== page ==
Hugh Henry, the Education Minister, has launched a schools' education programme about wind farms, at Stanley Primary in Ardrossan. The interactive educational programme has been devised by the renewables company Airtricity and includes a CD-Rom and a pupils' workbook, featuring cartoon character "Tommy Turbine".
"We want the best for Scotland's future," said Mr Henry. That means educating future generations about energy, the environment and the way that renewable technology fits into that picture."
The programme is focused on primary schools, especially P5-7. It covers climate change and the environment, how electricity is produced and used, and the importance of renewables, especially wind power.
Alan Baker, Airtricity's chief executive in Scotland, said: "The CD and workbook can be used by pupils and teachers as part of classwork and will complement planned visits by schools to our wind farms."
The programme, including the wind farm visits, will be available initially to schools in North Ayrshire and Stirling Council areas where Airtricity has operating wind farms at Ardrossan and Braes of Doune. Later this year it will be offered to schools in Dumfries and Galloway where Airtricity is currently building wind farms at Minsca near Lockerbie and Dalswinton.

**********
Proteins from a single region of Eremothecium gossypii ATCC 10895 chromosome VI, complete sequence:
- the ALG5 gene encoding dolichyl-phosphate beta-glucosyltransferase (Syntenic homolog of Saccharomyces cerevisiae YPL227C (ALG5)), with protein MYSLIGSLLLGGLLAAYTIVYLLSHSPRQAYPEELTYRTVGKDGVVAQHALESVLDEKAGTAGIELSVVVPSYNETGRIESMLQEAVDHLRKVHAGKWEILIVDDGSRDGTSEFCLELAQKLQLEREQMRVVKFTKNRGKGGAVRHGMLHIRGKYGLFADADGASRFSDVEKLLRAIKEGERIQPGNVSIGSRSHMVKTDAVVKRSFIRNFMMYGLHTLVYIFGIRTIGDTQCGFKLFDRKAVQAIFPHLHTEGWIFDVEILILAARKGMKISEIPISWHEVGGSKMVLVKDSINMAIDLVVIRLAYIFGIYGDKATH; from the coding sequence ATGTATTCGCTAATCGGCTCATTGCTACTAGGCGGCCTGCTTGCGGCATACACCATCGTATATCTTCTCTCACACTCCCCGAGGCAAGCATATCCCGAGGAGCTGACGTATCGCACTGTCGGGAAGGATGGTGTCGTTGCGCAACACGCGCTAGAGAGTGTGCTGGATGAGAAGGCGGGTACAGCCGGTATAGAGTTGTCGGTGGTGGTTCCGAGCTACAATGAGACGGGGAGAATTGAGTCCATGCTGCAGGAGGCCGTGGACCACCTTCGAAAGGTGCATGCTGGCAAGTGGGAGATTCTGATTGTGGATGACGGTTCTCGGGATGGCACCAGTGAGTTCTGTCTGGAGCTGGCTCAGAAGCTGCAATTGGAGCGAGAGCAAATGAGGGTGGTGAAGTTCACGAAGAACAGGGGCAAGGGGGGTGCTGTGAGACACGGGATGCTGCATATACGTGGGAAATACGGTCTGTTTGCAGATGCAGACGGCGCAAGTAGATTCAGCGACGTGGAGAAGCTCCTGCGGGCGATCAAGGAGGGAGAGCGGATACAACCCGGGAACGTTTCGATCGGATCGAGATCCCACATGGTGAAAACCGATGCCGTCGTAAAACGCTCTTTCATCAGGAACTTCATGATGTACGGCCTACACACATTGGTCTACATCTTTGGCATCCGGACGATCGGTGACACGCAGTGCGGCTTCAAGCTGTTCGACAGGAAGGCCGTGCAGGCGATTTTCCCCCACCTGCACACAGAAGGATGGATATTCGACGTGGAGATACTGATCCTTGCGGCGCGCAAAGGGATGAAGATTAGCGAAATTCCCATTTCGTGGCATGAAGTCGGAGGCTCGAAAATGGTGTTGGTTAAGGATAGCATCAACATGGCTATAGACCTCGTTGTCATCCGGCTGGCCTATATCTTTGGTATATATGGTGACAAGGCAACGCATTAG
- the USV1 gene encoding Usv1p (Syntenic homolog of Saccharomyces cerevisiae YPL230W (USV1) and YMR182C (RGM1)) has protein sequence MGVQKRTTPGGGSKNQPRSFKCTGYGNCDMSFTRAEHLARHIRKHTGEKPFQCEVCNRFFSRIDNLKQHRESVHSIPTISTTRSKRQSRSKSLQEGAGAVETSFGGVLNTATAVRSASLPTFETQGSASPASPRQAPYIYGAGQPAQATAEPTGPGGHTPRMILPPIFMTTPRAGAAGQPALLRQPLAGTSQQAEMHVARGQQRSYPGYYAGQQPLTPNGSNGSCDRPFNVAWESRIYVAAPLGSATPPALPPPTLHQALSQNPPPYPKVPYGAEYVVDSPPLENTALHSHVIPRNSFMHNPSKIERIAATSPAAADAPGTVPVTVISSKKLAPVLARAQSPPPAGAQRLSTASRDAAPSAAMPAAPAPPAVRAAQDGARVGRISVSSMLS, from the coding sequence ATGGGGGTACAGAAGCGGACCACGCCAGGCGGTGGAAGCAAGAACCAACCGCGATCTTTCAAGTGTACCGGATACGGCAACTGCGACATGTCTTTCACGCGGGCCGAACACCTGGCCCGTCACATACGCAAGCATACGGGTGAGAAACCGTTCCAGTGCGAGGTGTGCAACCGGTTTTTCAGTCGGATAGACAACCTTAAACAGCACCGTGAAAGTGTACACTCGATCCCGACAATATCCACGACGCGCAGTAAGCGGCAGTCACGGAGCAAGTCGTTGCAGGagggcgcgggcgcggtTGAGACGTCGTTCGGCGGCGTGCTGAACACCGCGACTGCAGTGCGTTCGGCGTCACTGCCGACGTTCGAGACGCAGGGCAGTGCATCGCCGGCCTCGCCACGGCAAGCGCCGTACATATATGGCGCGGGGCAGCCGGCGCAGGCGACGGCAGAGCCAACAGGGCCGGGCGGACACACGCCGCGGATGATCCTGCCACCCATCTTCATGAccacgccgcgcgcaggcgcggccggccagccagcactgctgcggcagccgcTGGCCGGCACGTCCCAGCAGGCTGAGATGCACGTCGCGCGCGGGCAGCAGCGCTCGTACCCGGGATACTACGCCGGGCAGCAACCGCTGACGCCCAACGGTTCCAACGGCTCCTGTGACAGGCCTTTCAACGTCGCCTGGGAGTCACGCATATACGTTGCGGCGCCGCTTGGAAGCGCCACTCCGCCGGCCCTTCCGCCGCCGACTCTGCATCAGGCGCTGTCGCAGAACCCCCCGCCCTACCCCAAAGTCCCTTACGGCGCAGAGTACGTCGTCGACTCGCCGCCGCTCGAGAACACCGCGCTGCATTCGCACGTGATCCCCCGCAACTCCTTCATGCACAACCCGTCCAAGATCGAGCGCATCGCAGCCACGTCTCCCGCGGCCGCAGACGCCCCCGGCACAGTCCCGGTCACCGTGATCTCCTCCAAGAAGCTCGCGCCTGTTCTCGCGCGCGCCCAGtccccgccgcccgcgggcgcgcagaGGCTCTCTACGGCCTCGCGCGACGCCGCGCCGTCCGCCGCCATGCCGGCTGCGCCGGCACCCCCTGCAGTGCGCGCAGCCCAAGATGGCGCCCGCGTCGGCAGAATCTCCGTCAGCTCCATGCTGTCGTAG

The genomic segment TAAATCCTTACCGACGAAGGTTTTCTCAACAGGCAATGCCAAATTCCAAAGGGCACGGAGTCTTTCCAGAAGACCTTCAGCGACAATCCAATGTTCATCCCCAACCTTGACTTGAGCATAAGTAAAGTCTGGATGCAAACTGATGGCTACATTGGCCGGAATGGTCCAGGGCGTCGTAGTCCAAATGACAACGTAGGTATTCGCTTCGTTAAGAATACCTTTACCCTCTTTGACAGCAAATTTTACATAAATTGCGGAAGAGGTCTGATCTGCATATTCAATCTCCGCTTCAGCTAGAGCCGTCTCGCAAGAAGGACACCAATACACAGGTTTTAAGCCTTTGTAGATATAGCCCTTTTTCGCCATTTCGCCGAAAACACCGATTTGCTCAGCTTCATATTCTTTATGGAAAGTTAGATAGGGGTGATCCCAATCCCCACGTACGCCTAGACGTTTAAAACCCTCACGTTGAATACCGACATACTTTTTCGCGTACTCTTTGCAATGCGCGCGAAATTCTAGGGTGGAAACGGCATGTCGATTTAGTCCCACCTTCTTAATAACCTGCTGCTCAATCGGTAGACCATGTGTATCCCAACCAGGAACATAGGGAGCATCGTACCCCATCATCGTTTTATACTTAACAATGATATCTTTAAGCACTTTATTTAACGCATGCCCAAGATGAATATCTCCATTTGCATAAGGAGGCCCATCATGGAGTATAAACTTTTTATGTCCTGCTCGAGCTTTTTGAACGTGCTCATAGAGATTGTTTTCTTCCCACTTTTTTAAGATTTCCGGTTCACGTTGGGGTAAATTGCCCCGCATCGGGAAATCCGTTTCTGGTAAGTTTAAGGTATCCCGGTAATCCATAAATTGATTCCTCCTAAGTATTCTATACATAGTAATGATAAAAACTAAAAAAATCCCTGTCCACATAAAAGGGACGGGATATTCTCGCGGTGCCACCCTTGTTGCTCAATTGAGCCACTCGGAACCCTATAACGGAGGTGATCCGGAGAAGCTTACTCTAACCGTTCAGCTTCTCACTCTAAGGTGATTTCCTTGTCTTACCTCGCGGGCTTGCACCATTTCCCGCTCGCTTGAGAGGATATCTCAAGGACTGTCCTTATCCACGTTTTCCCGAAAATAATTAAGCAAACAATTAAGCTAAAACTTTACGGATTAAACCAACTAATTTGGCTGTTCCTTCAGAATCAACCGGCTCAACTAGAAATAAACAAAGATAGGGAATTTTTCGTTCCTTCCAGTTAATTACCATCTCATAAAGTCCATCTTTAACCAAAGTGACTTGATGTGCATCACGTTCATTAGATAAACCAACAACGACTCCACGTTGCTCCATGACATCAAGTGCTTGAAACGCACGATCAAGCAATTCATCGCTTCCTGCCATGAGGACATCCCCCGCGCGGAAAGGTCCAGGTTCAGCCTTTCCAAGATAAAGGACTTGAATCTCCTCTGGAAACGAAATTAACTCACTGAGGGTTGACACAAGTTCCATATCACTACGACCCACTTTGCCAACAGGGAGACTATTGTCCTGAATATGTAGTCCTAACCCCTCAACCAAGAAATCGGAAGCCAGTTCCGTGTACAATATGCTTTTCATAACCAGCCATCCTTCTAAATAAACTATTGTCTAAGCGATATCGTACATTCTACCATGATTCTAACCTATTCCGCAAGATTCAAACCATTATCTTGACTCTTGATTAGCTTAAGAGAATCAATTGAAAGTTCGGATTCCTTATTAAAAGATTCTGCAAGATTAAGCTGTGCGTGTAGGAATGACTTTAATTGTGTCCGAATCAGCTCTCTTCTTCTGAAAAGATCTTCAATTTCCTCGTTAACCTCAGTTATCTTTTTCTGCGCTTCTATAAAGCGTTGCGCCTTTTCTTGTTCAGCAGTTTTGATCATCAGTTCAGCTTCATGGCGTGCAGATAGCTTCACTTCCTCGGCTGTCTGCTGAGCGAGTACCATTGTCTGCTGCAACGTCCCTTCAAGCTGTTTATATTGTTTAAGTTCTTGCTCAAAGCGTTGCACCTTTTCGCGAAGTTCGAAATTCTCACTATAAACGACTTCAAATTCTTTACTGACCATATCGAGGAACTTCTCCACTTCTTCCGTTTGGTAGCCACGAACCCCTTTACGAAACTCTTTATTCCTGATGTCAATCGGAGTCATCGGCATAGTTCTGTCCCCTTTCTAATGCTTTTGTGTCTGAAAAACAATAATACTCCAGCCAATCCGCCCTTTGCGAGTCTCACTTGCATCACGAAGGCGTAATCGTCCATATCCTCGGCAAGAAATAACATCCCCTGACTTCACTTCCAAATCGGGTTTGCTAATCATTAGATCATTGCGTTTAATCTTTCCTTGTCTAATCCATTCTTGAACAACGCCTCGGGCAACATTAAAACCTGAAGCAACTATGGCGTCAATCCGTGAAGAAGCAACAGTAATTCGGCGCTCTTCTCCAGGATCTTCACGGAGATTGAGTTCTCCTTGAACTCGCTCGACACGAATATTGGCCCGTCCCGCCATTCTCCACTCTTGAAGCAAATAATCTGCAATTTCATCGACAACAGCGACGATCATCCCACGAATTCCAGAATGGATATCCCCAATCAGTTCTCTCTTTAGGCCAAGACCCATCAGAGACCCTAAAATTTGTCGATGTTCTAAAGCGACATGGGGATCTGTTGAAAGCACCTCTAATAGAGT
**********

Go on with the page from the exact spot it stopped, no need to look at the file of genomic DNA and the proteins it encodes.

Duncan McLaren, the chief executive of Friends of the Earth Scotland, said:
"We'd often raise an eyebrow about business tie-ups with the education sector. However, Airtricity has to date a good track record as a responsible developer of renewables.
"It is important that young people become interested in the world around them, and that includes finding out where we get our energy from. Perhaps this programme will help stimulate the next generation of engineers and scientists required to enable Scotland to become a world leader in renewable energy."